Stroke was found in Diseases and Disorders within Nursing Central, the complete mobile solution for nurses. Look up detailed disease, drug and test information on your smartphone, tablet or on the web.

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DRG Category: 70

Mean LOS: 7.4 days

Description MEDICAL: Nonspecific Cerebrovascular Disorders with Major CC

DRG Category: 84

Mean LOS: 3.9 days

Description MEDICAL: Traumatic Stupor and Coma, Coma > 1 hour without CC or Major CC

DRG Category: 955

Mean LOS: 12.8 days

Description SURGICAL: Craniotomy for Multiple Significant Trauma

classification section:

Stroke, formerly known as cerebrovascular accident (CVA), is the interruption of normal blood flow in one or more of the blood vessels that supply the brain. The tissues become ischemic, leading to hypoxia or anoxia with destruction or necrosis of the neurons, glia, and vasculature. Stroke is the third leading cause of death in the United States and affects more than 600,000 Americans annually with 160,000 deaths per year. The incidence of first-time strokes is approximately 400,000 per year, but as the population ages, the incidence will increase to 1 million per year by 2050.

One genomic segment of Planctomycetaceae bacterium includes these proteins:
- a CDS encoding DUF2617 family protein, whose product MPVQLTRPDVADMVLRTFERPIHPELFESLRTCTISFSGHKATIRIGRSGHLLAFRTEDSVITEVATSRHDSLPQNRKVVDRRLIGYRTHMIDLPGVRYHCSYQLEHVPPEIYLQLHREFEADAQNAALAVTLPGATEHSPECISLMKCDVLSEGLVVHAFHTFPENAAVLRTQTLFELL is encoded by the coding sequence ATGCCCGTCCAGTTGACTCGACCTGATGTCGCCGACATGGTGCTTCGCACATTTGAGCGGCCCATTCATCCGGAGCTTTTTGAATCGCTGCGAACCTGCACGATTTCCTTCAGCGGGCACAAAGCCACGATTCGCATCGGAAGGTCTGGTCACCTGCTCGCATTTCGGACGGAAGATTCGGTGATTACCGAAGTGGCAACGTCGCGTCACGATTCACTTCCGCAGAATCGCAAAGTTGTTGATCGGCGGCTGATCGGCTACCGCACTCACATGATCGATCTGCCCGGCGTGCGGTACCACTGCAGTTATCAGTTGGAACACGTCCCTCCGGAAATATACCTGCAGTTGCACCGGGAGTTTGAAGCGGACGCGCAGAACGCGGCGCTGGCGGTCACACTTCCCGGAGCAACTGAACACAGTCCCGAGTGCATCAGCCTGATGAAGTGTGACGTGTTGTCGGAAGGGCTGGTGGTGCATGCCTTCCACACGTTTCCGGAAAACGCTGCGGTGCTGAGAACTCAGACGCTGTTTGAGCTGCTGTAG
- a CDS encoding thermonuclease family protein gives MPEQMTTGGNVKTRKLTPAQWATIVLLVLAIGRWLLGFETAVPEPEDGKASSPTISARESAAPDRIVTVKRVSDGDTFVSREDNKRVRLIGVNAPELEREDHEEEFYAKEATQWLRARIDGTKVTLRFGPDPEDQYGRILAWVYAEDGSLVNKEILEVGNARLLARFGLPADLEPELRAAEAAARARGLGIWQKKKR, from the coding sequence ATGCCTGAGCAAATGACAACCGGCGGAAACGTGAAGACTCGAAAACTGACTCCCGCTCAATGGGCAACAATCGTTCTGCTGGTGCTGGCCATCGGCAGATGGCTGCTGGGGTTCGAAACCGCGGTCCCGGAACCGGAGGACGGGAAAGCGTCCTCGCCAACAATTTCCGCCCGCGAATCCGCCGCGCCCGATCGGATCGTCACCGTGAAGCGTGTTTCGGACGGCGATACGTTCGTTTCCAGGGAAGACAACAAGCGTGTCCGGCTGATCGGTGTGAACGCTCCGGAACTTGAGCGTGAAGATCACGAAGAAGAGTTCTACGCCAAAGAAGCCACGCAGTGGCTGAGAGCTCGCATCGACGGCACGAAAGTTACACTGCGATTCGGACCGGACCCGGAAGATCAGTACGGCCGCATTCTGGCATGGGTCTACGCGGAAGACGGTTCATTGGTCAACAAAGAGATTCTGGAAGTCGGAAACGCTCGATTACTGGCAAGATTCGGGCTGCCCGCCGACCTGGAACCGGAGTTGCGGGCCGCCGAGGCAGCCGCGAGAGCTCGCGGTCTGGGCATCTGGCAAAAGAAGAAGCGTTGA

Stroke is an acute neurological injury that occurs because of changes in the blood vessels of the brain. The changes can be intrinsic to the vessel (atherosclerosis, inflammation, arterial dissection, dilation of the vessel, weakening of the vessel, obstruction of the vessel) or extrinsic, such as when an embolism travels from the heart. Although reduced blood flow interferes with brain function, the brain can remain viable with decreased blood flow for long periods of time. However, total cessation of blood flow produces irreversible brain infarction within 3 minutes. Once the blood flow stops, toxins released by damaged neurons, cerebral edema, and alterations in local blood flow contribute to neuron dysfunction and death. Complications of stroke include unstable blood pressure, sensory and motor impairment, infection (encephalitis), pneumonia, contractures, and pulmonary emboli.

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